Partial protection against 2009 pandemic influenza A (H1N1) of seasonal influenza vaccination and related regional factors: Updated systematic review and meta-analyses.
ABSTRACT: This updated systematic review and meta-analyses aims to systematically evaluate the cross-protection of seasonal influenza vaccines against the 2009 pandemic A (H1N1) influenza infection, and investigate the potential effect of the influenza strains circulating previous to the pandemic on the association between vaccine receipt and pandemic infection. In addition, subgroup analysis was performed based on the study locations and previous circulating influenza viruses. Relevant articles in English and Chinese from 2009 to October 2013 were systematically searched, and 21 eligible studies were included. For case-control studies, an insignificant 20% reduced risk for pandemic influenza infection based on combined national data (OR = 0.80; 95%CI: 0.60, 1.05) was calculated for people receiving seasonal influenza vaccination. However, for RCTs, an insignificant increase in the risk of seasonal influenza vaccines was observed (RR = 1.27; 95% CI: 0.46, 3.53). For the subgroup analysis, a significant 35% cross-protection was observed in the subgroup where influenza A outbreaks were detected before the 2009 pandemic. Moreover, the results indicated that seasonal influenza vaccination may reduce the risk of influenza-like illnesses (ILIs) (RR = 0.91; 95% CI: 0.84, 0.99). Our findings partially support the hypothesis that seasonal vaccines may offer moderate cross-protection for adults against laboratory-confirmed pandemic influenza A (H1N1) infection and ILIs. Further immunological studies are needed to understand the mechanism underlying these findings.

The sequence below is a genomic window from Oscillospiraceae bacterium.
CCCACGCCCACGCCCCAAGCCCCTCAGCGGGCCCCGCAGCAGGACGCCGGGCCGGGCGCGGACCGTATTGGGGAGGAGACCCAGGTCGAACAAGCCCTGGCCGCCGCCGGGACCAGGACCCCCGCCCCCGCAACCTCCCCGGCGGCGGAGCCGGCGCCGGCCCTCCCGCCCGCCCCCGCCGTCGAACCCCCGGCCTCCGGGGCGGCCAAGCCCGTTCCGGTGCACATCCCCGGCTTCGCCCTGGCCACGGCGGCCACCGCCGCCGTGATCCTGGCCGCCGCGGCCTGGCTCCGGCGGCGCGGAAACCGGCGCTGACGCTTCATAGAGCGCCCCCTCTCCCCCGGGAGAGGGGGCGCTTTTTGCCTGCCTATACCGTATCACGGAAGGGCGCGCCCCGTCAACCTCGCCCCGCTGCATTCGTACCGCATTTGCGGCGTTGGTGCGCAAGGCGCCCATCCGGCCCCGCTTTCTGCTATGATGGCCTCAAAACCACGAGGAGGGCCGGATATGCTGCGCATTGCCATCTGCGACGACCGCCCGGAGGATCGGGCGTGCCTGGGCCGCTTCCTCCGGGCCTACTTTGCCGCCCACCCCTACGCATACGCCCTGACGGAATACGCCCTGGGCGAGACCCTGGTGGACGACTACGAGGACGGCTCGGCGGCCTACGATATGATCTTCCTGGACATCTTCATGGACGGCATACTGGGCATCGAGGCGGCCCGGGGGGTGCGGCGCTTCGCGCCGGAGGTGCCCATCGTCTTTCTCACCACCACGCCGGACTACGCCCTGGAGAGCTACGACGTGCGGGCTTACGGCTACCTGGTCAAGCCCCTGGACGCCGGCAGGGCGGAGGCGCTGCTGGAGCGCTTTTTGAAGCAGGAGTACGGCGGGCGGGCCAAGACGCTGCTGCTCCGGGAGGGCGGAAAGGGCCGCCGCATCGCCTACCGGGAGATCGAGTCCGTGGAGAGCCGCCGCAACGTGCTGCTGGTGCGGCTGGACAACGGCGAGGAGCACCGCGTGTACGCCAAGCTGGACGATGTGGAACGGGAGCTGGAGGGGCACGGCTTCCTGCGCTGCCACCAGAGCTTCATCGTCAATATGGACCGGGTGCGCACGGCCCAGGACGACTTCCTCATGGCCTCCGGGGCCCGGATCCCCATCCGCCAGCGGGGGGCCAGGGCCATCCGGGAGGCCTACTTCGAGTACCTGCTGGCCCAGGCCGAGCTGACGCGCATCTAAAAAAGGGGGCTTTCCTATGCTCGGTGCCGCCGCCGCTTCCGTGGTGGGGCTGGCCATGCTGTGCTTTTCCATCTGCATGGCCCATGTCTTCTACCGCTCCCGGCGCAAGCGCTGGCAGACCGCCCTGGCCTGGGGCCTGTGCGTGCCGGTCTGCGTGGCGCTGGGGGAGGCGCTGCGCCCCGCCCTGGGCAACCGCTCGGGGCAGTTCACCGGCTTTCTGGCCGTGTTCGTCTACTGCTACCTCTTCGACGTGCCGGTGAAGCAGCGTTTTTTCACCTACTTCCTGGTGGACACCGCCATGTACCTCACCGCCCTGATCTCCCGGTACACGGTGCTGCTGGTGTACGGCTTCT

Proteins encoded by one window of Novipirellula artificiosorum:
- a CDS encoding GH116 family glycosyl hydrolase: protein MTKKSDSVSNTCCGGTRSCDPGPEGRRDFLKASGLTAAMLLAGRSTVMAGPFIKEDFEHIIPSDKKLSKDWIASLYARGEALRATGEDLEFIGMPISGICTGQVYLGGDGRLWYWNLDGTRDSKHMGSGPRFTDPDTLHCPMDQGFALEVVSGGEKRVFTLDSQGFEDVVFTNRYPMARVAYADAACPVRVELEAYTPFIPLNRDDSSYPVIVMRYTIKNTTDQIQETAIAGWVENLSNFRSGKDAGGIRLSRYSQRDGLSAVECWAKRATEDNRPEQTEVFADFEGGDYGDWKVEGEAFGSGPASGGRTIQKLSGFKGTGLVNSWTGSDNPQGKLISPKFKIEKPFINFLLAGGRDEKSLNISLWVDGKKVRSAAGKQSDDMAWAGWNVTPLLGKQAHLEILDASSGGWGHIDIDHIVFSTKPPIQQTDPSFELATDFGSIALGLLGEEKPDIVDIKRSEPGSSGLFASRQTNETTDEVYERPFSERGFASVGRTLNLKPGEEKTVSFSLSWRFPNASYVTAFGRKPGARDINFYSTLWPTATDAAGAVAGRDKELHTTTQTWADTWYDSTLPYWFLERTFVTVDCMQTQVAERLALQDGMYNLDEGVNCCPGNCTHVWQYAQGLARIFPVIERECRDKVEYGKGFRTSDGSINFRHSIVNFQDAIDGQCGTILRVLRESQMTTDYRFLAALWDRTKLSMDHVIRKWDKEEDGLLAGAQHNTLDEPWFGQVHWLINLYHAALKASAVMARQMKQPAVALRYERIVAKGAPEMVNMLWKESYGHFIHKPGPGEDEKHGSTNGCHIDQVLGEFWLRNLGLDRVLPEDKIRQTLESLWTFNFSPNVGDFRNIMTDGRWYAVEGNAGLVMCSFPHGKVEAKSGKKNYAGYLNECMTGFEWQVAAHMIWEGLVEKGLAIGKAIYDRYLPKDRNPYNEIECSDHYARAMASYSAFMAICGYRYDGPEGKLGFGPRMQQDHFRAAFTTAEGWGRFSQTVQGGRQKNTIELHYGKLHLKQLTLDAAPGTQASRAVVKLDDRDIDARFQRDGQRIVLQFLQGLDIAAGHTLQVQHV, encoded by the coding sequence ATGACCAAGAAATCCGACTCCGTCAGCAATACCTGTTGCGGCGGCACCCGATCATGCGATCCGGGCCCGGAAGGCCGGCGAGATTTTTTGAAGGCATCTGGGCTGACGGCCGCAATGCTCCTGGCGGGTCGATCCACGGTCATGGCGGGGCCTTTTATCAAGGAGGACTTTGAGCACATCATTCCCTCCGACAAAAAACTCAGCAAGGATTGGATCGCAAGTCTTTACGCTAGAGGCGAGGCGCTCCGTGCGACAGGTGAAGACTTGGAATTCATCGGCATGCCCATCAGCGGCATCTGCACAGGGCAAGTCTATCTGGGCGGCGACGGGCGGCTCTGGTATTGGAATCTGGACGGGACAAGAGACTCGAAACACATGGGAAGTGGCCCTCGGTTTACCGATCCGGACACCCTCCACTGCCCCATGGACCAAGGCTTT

PROVIDER: S-EPMC4514212 | BioStudies |